WASHINGTON (Reuters) – U.S. prosecutors said in a court filing on Wednesday they will seek an indictment of President Joe Biden’s son, Hunter, by Sept. 29 in his tax and firearms case.
David Weiss, who was appointed U.S. special counsel by U.S. Attorney General Merrick Garland in August, said in a court filing that the government would seek a grand jury indictment before the Sept. 29 deadline under the Speedy Trial Act.
An attorney for Hunter Biden did not immediately respond to a request for comment.
“The government intends to seek the return of an indictment in this case before that date,” wrote Weiss in a status report to U.S. District Judge Maryellen Noreika.
In July, Noreika rejected a proposed plea deal that would have resolved the tax and gun charges, raising concerns over its legality and the scope of immunity it offered Hunter Biden.
Hunter Biden’s lawyers said in court filings last month that prosecutors reneged on a plea deal that would have resolved the charges, raising the possibility of a criminal trial as the 2024 presidential election approaches.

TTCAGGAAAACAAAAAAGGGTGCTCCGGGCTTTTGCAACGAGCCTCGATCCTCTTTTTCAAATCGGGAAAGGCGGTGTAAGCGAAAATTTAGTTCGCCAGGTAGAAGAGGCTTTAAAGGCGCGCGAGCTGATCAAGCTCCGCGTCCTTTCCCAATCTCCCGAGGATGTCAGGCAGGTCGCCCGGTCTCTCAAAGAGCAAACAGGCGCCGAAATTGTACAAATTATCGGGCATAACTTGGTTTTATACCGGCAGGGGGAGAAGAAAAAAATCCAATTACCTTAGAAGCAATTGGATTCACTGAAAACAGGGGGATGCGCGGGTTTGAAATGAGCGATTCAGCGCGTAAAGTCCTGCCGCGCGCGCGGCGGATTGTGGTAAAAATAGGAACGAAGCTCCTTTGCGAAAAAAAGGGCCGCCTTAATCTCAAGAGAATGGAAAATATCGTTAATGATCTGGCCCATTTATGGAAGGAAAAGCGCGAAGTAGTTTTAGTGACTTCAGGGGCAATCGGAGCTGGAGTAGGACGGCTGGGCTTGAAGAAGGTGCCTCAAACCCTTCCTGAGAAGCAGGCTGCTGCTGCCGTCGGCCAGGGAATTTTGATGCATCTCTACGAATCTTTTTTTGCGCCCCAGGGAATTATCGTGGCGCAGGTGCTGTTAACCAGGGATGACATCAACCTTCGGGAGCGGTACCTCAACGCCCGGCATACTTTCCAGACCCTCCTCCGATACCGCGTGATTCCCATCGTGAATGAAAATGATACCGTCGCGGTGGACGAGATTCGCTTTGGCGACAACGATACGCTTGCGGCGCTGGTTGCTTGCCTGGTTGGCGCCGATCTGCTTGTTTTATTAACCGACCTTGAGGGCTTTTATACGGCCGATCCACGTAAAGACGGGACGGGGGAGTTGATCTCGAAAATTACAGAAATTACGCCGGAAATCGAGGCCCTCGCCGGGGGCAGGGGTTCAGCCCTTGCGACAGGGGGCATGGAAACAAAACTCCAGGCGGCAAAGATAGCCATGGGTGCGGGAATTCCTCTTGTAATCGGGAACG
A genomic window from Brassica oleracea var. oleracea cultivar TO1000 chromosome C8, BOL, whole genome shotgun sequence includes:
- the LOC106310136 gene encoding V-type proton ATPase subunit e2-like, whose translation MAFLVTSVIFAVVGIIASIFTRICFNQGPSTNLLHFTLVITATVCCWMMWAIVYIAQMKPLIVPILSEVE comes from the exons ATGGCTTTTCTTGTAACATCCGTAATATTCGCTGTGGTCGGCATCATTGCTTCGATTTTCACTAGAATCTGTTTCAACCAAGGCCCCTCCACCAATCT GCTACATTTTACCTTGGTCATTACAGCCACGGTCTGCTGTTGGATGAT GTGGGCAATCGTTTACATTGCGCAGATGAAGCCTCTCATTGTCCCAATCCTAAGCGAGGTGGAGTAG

Under that proposed plea arrangement, Hunter Biden would have pleaded guilty to not paying taxes on $1.5 million in income between 2017 and 2018 and entered into a separate deferred prosecution agreement for illegally owning a firearm while using drugs, a felony.
The case has become a political lightning rod. Republicans in Congress have raised the possibility of impeaching Biden over his son’s business dealings and accuse the Department of Justice of giving him a “sweetheart deal.”
Garland has denied Republican accusations of favoritism and elevated Weiss from U.S. Attorney for the District of Delaware who has been investigating the case since 2019. As special counsel, Weiss, an appointee of former President Donald Trump, has additional authority.
If the case goes to trial, the president would be campaigning for reelection in November 2024, likely against former president Donald Trump, as his son faces criminal prosecution.
Trump, a Republican, faces at least three criminal trials of his own next year.
(Reporting by Kanishka Singh, Eric Beech, Tom Hals and Jeff Mason; editing by Rami Ayyub and David Gregorio)
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